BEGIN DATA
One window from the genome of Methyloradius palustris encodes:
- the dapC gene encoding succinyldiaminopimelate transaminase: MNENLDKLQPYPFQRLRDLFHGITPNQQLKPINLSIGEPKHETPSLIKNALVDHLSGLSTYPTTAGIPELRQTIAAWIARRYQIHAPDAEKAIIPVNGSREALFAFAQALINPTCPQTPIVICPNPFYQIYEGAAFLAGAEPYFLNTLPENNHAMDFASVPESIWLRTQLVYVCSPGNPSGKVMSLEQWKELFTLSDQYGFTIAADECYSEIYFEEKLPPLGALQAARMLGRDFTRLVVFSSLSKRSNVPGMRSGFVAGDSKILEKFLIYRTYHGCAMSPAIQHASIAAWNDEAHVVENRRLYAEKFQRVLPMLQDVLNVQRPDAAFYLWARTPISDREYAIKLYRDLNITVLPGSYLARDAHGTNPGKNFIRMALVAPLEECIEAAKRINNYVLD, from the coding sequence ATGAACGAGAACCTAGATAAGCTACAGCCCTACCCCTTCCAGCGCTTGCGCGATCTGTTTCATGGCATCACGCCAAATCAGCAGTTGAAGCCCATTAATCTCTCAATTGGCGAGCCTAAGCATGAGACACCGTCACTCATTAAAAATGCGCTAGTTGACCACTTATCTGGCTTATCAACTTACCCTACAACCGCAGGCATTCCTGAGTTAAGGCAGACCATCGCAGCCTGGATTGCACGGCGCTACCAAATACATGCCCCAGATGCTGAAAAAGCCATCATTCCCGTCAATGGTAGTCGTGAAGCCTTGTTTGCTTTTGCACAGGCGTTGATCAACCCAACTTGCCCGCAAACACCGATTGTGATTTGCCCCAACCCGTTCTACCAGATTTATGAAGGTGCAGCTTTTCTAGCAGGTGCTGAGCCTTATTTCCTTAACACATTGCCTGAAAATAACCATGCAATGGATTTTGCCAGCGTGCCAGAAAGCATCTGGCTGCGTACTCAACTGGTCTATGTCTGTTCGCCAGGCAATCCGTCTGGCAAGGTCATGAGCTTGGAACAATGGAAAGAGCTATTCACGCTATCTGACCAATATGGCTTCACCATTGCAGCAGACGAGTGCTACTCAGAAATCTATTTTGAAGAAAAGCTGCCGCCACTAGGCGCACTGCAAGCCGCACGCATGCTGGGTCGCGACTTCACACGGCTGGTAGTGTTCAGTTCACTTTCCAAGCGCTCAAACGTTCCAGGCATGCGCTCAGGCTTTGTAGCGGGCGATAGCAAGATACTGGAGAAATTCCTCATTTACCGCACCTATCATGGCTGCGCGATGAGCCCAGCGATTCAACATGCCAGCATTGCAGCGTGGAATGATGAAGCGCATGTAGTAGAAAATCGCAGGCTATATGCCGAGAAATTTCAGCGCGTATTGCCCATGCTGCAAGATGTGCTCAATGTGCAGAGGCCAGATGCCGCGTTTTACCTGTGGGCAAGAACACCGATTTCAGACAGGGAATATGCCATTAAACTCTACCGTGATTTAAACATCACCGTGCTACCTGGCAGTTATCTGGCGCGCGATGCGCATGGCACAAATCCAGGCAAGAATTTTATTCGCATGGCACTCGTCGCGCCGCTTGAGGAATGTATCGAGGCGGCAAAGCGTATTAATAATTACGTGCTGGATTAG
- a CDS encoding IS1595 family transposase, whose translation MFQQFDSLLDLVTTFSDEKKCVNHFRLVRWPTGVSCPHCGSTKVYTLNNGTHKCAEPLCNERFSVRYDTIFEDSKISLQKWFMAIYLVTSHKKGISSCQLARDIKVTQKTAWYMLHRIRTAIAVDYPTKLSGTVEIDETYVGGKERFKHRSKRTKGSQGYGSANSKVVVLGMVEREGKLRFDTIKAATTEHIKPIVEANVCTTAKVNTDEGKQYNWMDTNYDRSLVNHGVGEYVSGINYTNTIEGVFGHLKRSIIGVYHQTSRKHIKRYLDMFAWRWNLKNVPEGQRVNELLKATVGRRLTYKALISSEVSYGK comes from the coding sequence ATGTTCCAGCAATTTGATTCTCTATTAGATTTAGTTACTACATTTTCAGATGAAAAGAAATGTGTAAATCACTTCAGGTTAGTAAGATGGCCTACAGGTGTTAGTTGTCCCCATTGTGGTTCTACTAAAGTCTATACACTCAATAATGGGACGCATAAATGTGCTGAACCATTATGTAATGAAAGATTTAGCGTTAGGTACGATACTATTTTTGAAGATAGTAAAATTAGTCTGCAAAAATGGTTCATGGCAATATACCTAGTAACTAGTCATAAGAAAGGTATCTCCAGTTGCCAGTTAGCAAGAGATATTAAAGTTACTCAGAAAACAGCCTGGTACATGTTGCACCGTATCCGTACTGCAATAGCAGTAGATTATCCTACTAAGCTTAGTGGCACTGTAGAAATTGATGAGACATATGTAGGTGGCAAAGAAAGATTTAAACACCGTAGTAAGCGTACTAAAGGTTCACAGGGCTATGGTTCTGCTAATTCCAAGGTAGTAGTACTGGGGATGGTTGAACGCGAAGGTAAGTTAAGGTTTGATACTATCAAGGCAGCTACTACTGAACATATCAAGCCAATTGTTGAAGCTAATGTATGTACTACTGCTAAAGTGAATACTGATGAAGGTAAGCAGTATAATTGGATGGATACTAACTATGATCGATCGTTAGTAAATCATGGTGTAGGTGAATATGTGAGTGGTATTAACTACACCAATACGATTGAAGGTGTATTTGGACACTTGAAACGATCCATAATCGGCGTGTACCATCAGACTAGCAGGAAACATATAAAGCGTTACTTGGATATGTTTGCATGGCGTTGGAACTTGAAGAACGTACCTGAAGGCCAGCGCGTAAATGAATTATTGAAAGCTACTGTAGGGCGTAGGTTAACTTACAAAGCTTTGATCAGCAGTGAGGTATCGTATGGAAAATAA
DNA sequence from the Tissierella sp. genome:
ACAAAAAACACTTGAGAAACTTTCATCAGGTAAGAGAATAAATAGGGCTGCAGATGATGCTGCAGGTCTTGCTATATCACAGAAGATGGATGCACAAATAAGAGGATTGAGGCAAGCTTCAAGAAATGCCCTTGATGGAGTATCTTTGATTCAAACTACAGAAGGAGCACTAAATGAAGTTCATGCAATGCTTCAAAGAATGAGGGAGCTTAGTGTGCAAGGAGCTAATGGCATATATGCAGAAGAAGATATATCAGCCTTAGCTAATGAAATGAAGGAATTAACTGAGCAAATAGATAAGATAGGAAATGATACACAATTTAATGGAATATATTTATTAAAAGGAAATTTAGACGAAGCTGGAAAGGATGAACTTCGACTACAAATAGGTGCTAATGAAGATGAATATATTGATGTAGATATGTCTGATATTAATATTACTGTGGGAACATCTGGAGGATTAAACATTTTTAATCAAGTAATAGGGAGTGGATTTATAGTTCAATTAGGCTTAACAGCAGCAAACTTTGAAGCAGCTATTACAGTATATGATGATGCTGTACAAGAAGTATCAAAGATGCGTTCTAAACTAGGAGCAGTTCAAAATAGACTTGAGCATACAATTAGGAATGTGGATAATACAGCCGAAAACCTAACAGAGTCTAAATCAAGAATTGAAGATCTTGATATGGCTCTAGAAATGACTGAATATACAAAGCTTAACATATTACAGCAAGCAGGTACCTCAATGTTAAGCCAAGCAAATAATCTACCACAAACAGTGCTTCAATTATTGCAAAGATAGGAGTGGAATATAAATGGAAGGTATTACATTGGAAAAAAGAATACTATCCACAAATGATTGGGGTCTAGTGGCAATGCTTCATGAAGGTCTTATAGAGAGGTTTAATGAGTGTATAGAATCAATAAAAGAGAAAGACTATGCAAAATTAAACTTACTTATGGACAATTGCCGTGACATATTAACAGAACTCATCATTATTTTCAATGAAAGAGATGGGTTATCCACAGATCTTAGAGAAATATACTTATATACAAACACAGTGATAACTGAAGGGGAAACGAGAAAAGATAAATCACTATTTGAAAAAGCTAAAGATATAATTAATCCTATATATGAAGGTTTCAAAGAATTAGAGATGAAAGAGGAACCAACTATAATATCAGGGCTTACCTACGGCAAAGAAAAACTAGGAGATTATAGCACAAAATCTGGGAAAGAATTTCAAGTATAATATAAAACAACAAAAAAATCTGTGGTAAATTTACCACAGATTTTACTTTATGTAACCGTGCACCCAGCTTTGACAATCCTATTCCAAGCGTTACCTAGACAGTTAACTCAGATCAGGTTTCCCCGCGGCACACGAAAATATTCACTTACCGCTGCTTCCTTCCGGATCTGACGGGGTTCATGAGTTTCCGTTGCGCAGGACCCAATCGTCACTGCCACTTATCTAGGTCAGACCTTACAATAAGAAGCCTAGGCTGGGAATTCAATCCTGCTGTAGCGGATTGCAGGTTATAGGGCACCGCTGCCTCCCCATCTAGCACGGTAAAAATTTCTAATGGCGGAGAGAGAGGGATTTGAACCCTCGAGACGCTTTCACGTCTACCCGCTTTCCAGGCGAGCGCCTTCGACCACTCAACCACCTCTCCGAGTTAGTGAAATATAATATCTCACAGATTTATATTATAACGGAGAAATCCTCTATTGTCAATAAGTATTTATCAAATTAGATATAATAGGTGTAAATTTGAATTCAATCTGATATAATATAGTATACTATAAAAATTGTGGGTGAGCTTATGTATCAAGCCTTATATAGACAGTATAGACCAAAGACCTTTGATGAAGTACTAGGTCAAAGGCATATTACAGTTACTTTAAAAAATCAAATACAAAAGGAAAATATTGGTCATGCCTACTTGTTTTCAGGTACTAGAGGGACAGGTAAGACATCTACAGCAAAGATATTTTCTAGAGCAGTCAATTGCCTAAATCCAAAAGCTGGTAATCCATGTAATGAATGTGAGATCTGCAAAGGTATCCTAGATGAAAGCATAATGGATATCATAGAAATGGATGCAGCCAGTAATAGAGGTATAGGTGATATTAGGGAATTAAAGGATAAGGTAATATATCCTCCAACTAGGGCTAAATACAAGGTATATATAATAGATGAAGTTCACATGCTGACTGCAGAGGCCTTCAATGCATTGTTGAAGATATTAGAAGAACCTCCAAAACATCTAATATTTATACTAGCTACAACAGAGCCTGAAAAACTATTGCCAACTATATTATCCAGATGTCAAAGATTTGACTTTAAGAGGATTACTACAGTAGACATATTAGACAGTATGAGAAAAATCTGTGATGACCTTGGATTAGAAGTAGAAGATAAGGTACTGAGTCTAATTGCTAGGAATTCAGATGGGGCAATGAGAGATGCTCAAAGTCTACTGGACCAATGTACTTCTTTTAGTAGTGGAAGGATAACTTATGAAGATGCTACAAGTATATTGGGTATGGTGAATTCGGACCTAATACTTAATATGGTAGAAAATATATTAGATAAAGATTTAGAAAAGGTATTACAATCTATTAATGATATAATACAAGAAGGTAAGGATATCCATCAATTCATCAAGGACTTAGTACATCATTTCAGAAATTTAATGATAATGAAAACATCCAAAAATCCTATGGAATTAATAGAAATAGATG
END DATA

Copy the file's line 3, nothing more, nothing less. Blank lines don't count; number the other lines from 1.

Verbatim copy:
- a CDS encoding IS1595 family transposase, whose translation MFQQFDSLLDLVTTFSDEKKCVNHFRLVRWPTGVSCPHCGSTKVYTLNNGTHKCAEPLCNERFSVRYDTIFEDSKISLQKWFMAIYLVTSHKKGISSCQLARDIKVTQKTAWYMLHRIRTAIAVDYPTKLSGTVEIDETYVGGKERFKHRSKRTKGSQGYGSANSKVVVLGMVEREGKLRFDTIKAATTEHIKPIVEANVCTTAKVNTDEGKQYNWMDTNYDRSLVNHGVGEYVSGINYTNTIEGVFGHLKRSIIGVYHQTSRKHIKRYLDMFAWRWNLKNVPEGQRVNELLKATVGRRLTYKALISSEVSYGK comes from the coding sequence ATGTTCCAGCAATTTGATTCTCTATTAGATTTAGTTACTACATTTTCAGATGAAAAGAAATGTGTAAATCACTTCAGGTTAGTAAGATGGCCTACAGGTGTTAGTTGTCCCCATTGTGGTTCTACTAAAGTCTATACACTCAATAATGGGACGCATAAATGTGCTGAACCATTATGTAATGAAAGATTTAGCGTTAGGTACGATACTATTTTTGAAGATAGTAAAATTAGTCTGCAAAAATGGTTCATGGCAATATACCTAGTAACTAGTCATAAGAAAGGTATCTCCAGTTGCCAGTTAGCAAGAGATATTAAAGTTACTCAGAAAACAGCCTGGTACATGTTGCACCGTATCCGTACTGCAATAGCAGTAGATTATCCTACTAAGCTTAGTGGCACTGTAGAAATTGATGAGACATATGTAGGTGGCAAAGAAAGATTTAAACACCGTAGTAAGCGTACTAAAGGTTCACAGGGCTATGGTTCTGCTAATTCCAAGGTAGTAGTACTGGGGATGGTTGAACGCGAAGGTAAGTTAAGGTTTGATACTATCAAGGCAGCTACTACTGAACATATCAAGCCAATTGTTGAAGCTAATGTATGTACTACTGCTAAAGTGAATACTGATGAAGGTAAGCAGTATAATTGGATGGATACTAACTATGATCGATCGTTAGTAAATCATGGTGTAGGTGAATATGTGAGTGGTATTAACTACACCAATACGATTGAAGGTGTATTTGGACACTTGAAACGATCCATAATCGGCGTGTACCATCAGACTAGCAGGAAACATATAAAGCGTTACTTGGATATGTTTGCATGGCGTTGGAACTTGAAGAACGTACCTGAAGGCCAGCGCGTAAATGAATTATTGAAAGCTACTGTAGGGCGTAGGTTAACTTACAAAGCTTTGATCAGCAGTGAGGTATCGTATGGAAAATAA